What Is a Church Community?

The video player could not be built.

Do you want to chat with a missionary?

We are happy to answer any questions you may have. Start a chat or call us at 1-888-537-6600.

Hi I'm Darrell Davis

I'm a Mormon. I am also a lawyer and a Texan. Many years ago I was a TV news anchor and later in TV station management.

About Me

I am a child of God, a widower, father, uncle, cousin, brother, brother-in-law, son, grandfather, great-grandfather. I believe in individual liberty and small conservative government. I am an ordained High Priest, an American, Texan, a person loyal to friends, a jokester. I know of no enemy. I’ve been a Bishop and Second Counselor in a Stake Presidency, and a Temple Worker. I was born in 1940. I became a member of The Church of Jesus Christ of Latter Day Saints when I was 24, married, with a child. This is a saying of my wife, Loween, spoken a week or so before her passing: “You know, our day of death is what we work for all our life. We were in the pre-mortal life and when we were to come here, we had one goal: to live our life and finish it successfully, and then come back home. Our day of death is our big day and probably our happiest day. It’s when we’ve completed what we came here to do.”

Why I am a Mormon

When my wife and I were expecting our first child, I wondered what my core beliefs were about life and God. I had been raised by wonderful parents in a mainstream Christian Protestant lifeview (Disciples of Christ--The Christian Church.) I read the New Testament thoroughly. I prayed. I remembered that in college I had read The Book of Mormon, and I could recall some of it, especially the account of Jesus Christ appearing to some ancient inhabitants of this hemisphere. I went to our local city library and found some books about the Mormons, both pro and con. One book I read was "Gospel Doctrine--the teachings of Joseph F. Smith." He was President of the Church 1903-1918 and was a nephew of Joseph Smith who was the founding prophet of the Church. The teachings in that book appealed to my intellectual bent. The Book of Mormon itself, however, was the key. I told a friend of my teenage brother something about Jesus coming to this side of the world and he said he had a Book of Mormon at home and did I want it. I did and then had my own copy. I persuaded my wife to let me invite the missionaries to our home, and in a switch from the usual situation, WE sought out the missionaries in our town. We decided to be baptized, but immediately I was clouded over with a darkness I had never experienced. It could have been interpreted as a sign I should not join. I had to escape and when I told my wife I could not join, I was immediately relieved. As months went on, however, I began to read the Book of Mormon and a church magazine which came every month. One day, I read something to Loween out of the magazine and I noticed her disinterest. I questioned her and she said "I'm not going to get excited again over something you're not going to let us have." That set me off on a spiritual self-examination that led to my firm conviction that becoming a "Mormon" was absolutely what we should do and if I continued to put it off, I was accountable. We joined, and never deviated.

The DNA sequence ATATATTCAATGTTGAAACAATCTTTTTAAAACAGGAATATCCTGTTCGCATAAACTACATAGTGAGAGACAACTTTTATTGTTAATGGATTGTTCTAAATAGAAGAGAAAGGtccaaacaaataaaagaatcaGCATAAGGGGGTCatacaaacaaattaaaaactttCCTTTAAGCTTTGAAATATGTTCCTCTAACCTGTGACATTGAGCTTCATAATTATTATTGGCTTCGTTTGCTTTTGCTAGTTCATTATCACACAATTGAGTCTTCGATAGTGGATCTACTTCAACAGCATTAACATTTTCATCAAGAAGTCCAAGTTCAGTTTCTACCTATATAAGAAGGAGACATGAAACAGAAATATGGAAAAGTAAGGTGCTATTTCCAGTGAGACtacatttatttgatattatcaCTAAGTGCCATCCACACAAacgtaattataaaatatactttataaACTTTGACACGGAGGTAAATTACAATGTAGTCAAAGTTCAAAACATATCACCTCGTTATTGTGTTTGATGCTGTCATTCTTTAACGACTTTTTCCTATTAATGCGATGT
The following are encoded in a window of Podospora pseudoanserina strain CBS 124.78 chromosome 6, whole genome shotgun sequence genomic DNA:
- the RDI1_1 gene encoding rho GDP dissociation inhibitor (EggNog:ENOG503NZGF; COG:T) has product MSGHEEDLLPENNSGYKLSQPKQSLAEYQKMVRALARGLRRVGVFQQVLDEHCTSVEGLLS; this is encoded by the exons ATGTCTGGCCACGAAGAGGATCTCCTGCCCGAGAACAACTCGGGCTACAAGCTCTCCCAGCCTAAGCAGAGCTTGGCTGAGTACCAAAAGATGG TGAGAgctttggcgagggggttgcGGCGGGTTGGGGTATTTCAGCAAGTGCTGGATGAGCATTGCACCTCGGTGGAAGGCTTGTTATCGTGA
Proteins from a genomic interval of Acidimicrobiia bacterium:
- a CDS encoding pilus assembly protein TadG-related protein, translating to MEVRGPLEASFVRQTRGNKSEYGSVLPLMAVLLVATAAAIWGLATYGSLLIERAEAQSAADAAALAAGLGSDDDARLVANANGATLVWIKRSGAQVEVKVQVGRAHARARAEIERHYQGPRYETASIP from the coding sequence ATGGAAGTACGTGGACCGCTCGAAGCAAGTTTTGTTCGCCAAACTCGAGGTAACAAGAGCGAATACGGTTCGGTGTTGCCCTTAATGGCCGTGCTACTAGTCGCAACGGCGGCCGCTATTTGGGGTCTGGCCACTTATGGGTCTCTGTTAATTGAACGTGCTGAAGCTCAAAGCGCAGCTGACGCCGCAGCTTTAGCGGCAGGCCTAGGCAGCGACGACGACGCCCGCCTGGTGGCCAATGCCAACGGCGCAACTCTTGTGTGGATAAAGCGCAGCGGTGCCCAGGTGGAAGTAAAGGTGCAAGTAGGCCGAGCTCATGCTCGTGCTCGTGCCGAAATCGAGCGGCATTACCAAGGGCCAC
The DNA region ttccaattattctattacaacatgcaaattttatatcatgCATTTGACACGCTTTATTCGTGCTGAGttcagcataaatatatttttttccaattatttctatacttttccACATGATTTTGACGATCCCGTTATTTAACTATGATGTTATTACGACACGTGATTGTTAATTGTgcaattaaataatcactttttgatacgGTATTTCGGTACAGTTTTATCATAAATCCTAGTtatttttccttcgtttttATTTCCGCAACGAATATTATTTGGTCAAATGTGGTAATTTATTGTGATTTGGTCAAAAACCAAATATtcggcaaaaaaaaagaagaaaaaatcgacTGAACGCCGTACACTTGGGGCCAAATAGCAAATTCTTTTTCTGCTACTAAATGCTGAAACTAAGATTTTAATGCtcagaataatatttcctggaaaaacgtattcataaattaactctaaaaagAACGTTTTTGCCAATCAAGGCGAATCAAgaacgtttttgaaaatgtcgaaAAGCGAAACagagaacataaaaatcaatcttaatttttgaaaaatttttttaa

How I live my faith

Every day, I am conscious of being a child of God, that I have a Heavenly Father, and a Savior who suffered beyond comprehension to fulfill a magnificent plan of life. I am always aware that life is a test and an experience that is for our eternal good. I am conscious hour by hour that there are divine standards to be kept in my decisions and in my dealings and relationships. I kneel and pray morning and evening, to check in with my eternal father, give thanks, ask for the things I feel I need in my life, discuss the issues of my life and close in the name of his beloved son, my redeemer. I try to be a good example and be a noble son. I believe in the power of kindness and try to help and lift up people. Don't think I am a supercilious perfect person. I am a fairly mediocre person, but I know in whom I trust, and to whom I am ultimately accountable for my deeds and attitudes.